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Geo (microformat)

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Geo (microformat)

A Geo microformat, detected on the WorldHeritage page for Great Barr, by Firefox's Operator extension. Users may add alternative mapping sources to those shown, which are included by default.

Geo is a microformat used for marking up WGS84 geographical coordinates (latitude;longitude) in (X)HTML.[1] Although termed a "draft" specification, this is a formality, and the format is stable and in widespread use;[2] not least as a sub-set of the published hCalendar[3] and hCard[4] microformat specifications, neither of which is still a draft.[3][4]

Use of Geo allows parsing tools (for example other websites, or Firefox's Operator extension) to extract the locations, and display them using some other website or mapping tool, or to load them into a GPS device, index or aggregate them, or convert them into an alternative format.


  • If latitude is present, so must be longitude, and vice versa.
  • The same number of decimal places should be used in each value, including trailing zeroes.[note 1]

There are two ways to convert ordinary (X)HTML into a geo microformat:

Three classes

Adding three classes. For example the marked-up text:

Belvide: 52.686; -2.193


Belvide: 52.686; -2.193

by adding the class-attribute values "geo", "latitude" and "longitude".

This will display

Belvide: 52.686; -2.193

and a geo microformat for that location, Belvide Reservoir, which will be detected, on this page, by microformat parsing tools.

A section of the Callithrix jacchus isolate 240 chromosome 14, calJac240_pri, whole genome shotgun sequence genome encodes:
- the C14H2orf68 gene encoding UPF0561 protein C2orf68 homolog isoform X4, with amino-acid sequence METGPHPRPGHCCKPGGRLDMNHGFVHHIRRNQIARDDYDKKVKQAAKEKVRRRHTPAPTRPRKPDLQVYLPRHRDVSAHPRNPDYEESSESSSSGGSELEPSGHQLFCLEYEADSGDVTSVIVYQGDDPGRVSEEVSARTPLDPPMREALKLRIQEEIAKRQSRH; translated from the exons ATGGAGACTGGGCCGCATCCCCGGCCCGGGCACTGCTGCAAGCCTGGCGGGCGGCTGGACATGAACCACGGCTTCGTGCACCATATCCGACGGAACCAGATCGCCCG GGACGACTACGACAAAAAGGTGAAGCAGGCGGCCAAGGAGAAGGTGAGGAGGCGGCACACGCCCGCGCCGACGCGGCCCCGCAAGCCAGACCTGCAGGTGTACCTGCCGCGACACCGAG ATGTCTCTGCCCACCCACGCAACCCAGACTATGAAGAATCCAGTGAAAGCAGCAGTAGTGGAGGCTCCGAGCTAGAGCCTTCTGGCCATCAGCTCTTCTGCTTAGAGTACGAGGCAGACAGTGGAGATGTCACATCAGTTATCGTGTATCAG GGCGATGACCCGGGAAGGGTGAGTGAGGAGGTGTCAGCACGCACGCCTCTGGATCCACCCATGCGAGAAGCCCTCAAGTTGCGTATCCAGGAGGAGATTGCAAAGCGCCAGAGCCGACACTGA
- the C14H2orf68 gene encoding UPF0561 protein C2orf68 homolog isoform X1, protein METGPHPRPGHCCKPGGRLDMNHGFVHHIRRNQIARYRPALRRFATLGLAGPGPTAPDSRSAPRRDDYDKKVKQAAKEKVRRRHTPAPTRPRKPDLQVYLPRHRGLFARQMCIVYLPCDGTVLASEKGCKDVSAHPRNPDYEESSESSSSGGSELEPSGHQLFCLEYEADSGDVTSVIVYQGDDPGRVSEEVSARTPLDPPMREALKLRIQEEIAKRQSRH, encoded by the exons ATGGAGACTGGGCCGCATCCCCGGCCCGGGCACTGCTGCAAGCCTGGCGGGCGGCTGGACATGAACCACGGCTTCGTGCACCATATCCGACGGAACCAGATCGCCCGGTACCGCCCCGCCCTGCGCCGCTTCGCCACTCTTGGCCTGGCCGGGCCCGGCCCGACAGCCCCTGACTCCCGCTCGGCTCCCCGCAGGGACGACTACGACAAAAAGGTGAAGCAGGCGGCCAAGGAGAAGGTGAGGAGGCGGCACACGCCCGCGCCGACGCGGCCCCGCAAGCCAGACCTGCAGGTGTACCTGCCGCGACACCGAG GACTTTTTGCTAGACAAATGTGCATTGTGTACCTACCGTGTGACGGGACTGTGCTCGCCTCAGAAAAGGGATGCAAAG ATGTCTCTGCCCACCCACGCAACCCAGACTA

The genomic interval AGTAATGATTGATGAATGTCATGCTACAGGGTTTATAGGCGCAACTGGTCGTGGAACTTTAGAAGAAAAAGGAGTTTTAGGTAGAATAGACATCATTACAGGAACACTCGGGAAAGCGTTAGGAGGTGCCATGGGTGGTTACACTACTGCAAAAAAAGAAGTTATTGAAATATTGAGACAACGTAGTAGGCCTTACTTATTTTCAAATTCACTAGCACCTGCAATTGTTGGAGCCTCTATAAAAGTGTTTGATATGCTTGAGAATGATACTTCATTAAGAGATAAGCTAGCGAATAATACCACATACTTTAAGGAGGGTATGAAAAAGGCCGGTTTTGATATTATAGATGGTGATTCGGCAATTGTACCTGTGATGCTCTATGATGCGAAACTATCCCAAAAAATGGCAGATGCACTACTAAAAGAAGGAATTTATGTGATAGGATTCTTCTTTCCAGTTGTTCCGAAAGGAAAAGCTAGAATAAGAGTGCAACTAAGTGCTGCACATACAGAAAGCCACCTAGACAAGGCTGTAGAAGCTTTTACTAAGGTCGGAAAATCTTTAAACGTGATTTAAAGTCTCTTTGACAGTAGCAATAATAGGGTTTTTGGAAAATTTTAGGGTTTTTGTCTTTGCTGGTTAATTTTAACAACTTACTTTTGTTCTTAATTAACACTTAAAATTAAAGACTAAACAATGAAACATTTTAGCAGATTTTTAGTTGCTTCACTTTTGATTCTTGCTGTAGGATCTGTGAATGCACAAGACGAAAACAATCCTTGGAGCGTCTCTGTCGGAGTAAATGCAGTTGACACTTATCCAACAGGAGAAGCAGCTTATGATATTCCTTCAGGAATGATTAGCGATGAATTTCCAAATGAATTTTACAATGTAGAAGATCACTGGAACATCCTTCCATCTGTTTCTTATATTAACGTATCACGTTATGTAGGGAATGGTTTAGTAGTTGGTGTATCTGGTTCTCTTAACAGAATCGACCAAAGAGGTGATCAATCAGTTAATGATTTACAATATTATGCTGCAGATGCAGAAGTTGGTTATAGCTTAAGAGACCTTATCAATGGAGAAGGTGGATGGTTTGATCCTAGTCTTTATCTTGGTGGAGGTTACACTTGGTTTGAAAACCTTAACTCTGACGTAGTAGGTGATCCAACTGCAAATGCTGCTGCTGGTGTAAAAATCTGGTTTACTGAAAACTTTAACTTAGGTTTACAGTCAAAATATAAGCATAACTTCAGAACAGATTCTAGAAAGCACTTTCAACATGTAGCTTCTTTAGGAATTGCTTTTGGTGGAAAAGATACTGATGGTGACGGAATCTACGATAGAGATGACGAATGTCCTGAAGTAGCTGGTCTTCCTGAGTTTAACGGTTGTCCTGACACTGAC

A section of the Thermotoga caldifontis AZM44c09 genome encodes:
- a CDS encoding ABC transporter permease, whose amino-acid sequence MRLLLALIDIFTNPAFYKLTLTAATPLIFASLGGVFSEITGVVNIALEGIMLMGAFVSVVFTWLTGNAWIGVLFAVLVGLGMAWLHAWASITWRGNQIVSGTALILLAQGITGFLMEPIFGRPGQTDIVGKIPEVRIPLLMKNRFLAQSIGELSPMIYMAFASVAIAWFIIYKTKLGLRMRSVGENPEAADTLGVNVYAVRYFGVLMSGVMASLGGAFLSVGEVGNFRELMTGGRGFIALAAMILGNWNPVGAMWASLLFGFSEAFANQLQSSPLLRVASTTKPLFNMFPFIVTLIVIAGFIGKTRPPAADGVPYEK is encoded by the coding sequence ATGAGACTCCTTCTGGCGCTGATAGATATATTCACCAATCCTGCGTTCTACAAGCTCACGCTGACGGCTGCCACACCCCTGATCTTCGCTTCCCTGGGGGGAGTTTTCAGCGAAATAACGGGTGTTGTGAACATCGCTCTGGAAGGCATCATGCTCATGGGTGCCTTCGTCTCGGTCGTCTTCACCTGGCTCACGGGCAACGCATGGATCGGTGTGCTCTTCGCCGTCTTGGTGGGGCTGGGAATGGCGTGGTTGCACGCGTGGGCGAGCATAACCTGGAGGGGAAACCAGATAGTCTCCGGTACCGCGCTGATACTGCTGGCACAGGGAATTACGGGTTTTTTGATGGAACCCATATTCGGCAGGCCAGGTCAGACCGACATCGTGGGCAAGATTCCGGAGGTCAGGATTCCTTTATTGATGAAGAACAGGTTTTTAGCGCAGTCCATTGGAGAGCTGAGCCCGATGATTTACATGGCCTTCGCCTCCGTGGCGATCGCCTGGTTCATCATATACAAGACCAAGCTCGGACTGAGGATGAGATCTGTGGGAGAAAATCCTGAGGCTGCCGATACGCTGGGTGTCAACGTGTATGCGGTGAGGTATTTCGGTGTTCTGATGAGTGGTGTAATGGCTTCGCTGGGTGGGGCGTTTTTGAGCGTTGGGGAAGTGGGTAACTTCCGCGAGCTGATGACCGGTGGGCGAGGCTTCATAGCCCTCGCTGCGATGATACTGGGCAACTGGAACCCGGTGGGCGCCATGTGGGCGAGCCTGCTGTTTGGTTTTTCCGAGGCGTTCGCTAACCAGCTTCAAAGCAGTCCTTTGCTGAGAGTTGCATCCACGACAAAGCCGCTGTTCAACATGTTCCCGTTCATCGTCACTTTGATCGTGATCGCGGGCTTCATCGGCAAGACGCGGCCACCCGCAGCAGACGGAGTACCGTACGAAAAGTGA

One class

In some cases, a shorthand version may be used, with just the outer class. Latitude must be first:

Belvide Reservoir is at 52.686; -2.193.


Belvide Reservoir is at 52.686; -2.193.

Note that the separator must be a semi-colon (;). If the display of some other separator is desired, then the abbr element can be used, with the value to be interpreted placed in its title attribute:

Belvide Reservoir is at 52.686, -2.193.

This can also be used to display the location using some other schema:

Belvide Reservoir is at Grid reference SJ870099.

However, it is considered bad practice to use abbr to hide the location completely:

Belvide Reservoir is nice to visit.

Accessibility concerns

Concerns have been expressed [5] that the use of the abbr element (using the so-called abbr-design-pattern) in the above manner causes accessibility problems, not least for users of screen readers and aural browsers. Work is underway to find an alternative method of presenting coordinates.


Each Geo microformat may be wrapped in an URLs, pictures, etc.


There are three active proposals, none mutually-exclusive, to extend the geo microformat:

  • geo-extension - for representing coordinates on other planets, moons etc., and with non-WGS84 schema
  • geo-elevation - for representing altitude
  • geo-waypoint - for representing routes and boundaries, using waypoints


Organisations and websites using Geo include:

Many of the organisations publishing hCard include a geo as part of that.

See also


  1. ^ Must and should are used per the IETF document RFC 2119


  1. ^ "Geo Spec". microformats community. Retrieved 17 August 2010. 
  2. ^ "Extending HTML5 — Microformats". HTML5 Doctor. Retrieved 19 August 2010. 
  3. ^ a b "hCalendar 1.0 Spec". Microformats community. Retrieved 17 August 2010. 
  4. ^ a b "hCard 1.0 Spec". Microformats Community. Retrieved 17 August 2010. 
  5. ^ Web Standards Project, hAccessibility: Abbreviations in Microformats
  6. ^ "Microformats in Google Maps". Retrieved 25 August 2010. 

External links

  • Geo spec with notes and examples
  • Geo cheat-sheet a quick reference
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